EXTRATERRESTRIAL ODYSSEY By Roger “Rocky” Kvande

HOW TO TALK TO AN ALIEN By Nancy DuTertre

ALIENS IN THE BACKYARD By Trish and Rob MacGregor

ALIENS IN THE FORREST by Noe Torres and Ruben Uriarte

SEARCHERS by Ron Felber



Ken Korczak is a former newspaper reporter, government information officer, served as an advocate for homeless people as a VISTA Volunteer, and taught journalism at the University of North Dakota for five years. He is the author of: BIRD BRAIN GENIUS

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Dava Sobel delivers intriguing insights into the life of Copernicus, but one aspect of the book falters

downloadReview by: KEN KORCZAK

If would be fair to say that Nicolaus Copernicus was the Albert Einstein of his time. In fact, what Copernicus was asking the world to accept was even more radical than what Einstein proposed with his theory of relativity.

Shortly after Einstein’s relativity went public, the New York Times pounced. An editorial said Einstein’s theory was: “Certainly a fiction.” But he got off easy compared to Copernicus.

More than 500 years ago when the intellectual world got wind of Copernicus’s heliocentric model featuring an earth that was not only spinning, but hurling through space — it simply defied common sense!

Arguments like these were made: “Would not birds get lost after they flew off their nests? If the earth spun away from under them while they were in the air, how would they find their way back?”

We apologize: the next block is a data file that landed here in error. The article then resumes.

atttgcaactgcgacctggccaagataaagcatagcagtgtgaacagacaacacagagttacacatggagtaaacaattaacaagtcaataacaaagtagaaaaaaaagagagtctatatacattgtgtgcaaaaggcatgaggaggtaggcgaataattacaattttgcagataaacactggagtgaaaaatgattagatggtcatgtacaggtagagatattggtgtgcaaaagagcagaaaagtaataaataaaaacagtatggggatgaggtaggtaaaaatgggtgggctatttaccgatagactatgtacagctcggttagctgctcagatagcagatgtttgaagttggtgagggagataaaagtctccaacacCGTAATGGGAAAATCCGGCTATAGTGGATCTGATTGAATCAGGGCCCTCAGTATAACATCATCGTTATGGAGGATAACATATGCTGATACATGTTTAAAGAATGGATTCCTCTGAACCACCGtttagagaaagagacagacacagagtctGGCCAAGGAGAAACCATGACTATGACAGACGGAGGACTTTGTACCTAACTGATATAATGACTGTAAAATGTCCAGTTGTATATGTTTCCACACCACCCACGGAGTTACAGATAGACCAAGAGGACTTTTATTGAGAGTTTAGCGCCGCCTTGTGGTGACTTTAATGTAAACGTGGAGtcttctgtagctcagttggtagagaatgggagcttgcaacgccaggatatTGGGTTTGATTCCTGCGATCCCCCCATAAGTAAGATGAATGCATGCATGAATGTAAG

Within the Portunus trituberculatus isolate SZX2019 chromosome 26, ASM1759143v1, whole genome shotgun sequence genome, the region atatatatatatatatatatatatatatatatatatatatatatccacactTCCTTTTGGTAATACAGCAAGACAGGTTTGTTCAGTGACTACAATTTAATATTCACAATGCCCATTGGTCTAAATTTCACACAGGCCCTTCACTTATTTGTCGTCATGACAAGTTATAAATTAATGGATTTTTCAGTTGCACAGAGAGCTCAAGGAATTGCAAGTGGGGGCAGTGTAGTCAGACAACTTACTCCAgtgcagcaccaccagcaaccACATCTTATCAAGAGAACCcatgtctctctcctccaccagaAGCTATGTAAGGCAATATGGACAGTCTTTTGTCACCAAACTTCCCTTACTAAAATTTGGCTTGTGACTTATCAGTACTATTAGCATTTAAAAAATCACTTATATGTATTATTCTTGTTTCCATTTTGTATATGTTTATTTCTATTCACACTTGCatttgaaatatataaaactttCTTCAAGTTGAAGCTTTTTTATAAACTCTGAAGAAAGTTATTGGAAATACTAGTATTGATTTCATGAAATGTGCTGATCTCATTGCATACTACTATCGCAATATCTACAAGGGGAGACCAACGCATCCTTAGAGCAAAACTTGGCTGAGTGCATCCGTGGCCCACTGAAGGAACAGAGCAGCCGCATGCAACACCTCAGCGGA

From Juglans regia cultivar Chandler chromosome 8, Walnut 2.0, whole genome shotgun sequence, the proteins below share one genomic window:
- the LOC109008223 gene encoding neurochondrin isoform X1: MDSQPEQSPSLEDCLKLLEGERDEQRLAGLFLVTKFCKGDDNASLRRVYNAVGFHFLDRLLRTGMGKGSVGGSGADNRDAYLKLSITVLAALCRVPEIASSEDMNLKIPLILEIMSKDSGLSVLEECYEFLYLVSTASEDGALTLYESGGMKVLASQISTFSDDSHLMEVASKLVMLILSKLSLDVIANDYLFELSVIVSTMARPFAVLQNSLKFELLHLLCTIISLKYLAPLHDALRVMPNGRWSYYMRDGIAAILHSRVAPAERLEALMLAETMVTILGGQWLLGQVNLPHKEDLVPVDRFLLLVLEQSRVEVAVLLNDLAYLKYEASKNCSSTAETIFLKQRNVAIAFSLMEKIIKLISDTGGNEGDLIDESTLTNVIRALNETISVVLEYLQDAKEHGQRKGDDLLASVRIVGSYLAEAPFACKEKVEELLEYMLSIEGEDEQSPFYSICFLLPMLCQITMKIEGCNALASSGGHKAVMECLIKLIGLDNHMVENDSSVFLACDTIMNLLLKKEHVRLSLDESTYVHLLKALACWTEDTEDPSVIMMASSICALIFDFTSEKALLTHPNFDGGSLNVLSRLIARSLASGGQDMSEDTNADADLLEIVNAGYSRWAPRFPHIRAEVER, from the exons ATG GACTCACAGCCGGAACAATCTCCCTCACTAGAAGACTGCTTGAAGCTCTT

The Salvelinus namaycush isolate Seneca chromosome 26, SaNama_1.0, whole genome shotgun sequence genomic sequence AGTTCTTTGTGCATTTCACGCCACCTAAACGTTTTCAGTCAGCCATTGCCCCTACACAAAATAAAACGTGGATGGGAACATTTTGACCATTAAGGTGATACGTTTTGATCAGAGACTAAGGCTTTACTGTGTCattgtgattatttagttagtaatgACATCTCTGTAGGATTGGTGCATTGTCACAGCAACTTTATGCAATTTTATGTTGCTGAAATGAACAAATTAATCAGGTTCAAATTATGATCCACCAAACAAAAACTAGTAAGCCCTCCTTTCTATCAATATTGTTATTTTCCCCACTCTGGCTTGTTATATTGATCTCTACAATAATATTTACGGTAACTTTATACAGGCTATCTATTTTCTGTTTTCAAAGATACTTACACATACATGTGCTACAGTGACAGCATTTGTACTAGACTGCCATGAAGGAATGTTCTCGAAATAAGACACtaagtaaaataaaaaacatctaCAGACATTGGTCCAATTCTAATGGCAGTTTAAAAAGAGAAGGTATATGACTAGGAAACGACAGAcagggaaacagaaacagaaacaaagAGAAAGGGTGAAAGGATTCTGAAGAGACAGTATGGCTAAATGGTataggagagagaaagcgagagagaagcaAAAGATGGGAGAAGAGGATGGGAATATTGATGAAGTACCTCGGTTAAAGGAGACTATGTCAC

It seemed the most fundamental notion of common observation: The earth was solid underfoot, did not appear to be moving, no motion could be felt or observed – a spinning, orbiting earth? Ridiculous!

And what about the sacred scripture of the Bible!

This is what makes the Copernican Revolution still so incredibly breathtaking to this day. It was a monumental leap – a major paradigm shattering event – against seemingly impossible odds.

Imagine the man, the fabulous, disciplined mind, that could make such a thing happen! It was Copernicus!

For me, the stunning nature of what Copernicus achieved — the feeling of it — is not captured or conveyed in this book. DAVA SOBEL has given us a lot of interesting facts, but failed to impart a sense of wonder.

sobel2

Dava Sobel

I must also say: I agree with other critics who have taken Sobel harshly to task for including her three act play to fill the middle third of this book – a disastrous decision both on her part, and that of her editors. The latter should have talked her out of it. The play is a drag. I think it fails to capture the spirit of the man, and the texture of the times.

That’s why this book cannot earn a top rating from me.

Even so, this is otherwise a fascinating book from which I learned things about Copernicus that I did not know before – and I have admired Copernicus and read about him since I became an obsessive amateur astronomer almost 50 years ago.